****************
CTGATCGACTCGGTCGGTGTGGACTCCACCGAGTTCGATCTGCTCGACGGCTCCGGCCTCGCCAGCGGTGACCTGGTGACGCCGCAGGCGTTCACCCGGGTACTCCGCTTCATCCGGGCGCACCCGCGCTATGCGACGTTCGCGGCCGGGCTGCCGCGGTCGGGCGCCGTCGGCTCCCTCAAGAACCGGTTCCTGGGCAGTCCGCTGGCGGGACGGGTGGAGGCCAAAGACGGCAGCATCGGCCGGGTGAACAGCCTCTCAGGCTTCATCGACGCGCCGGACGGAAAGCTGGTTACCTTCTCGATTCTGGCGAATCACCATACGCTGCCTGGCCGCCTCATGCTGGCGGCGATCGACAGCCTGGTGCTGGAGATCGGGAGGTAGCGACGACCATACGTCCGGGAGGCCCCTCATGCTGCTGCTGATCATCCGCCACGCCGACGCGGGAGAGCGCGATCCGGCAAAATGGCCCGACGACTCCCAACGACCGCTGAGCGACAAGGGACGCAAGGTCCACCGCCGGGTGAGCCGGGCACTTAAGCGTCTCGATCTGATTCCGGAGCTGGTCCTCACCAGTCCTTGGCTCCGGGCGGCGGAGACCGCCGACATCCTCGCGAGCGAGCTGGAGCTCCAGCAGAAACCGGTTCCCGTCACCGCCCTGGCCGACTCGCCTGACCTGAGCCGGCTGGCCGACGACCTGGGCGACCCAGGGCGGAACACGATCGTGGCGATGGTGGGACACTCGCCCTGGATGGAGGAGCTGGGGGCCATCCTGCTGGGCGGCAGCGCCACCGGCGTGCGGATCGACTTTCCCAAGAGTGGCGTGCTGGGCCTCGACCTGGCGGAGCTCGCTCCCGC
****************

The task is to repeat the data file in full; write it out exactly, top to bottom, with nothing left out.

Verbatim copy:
CTGATCGACTCGGTCGGTGTGGACTCCACCGAGTTCGATCTGCTCGACGGCTCCGGCCTCGCCAGCGGTGACCTGGTGACGCCGCAGGCGTTCACCCGGGTACTCCGCTTCATCCGGGCGCACCCGCGCTATGCGACGTTCGCGGCCGGGCTGCCGCGGTCGGGCGCCGTCGGCTCCCTCAAGAACCGGTTCCTGGGCAGTCCGCTGGCGGGACGGGTGGAGGCCAAAGACGGCAGCATCGGCCGGGTGAACAGCCTCTCAGGCTTCATCGACGCGCCGGACGGAAAGCTGGTTACCTTCTCGATTCTGGCGAATCACCATACGCTGCCTGGCCGCCTCATGCTGGCGGCGATCGACAGCCTGGTGCTGGAGATCGGGAGGTAGCGACGACCATACGTCCGGGAGGCCCCTCATGCTGCTGCTGATCATCCGCCACGCCGACGCGGGAGAGCGCGATCCGGCAAAATGGCCCGACGACTCCCAACGACCGCTGAGCGACAAGGGACGCAAGGTCCACCGCCGGGTGAGCCGGGCACTTAAGCGTCTCGATCTGATTCCGGAGCTGGTCCTCACCAGTCCTTGGCTCCGGGCGGCGGAGACCGCCGACATCCTCGCGAGCGAGCTGGAGCTCCAGCAGAAACCGGTTCCCGTCACCGCCCTGGCCGACTCGCCTGACCTGAGCCGGCTGGCCGACGACCTGGGCGACCCAGGGCGGAACACGATCGTGGCGATGGTGGGACACTCGCCCTGGATGGAGGAGCTGGGGGCCATCCTGCTGGGCGGCAGCGCCACCGGCGTGCGGATCGACTTTCCCAAGAGTGGCGTGCTGGGCCTCGACCTGGCGGAGCTCGCTCCCGC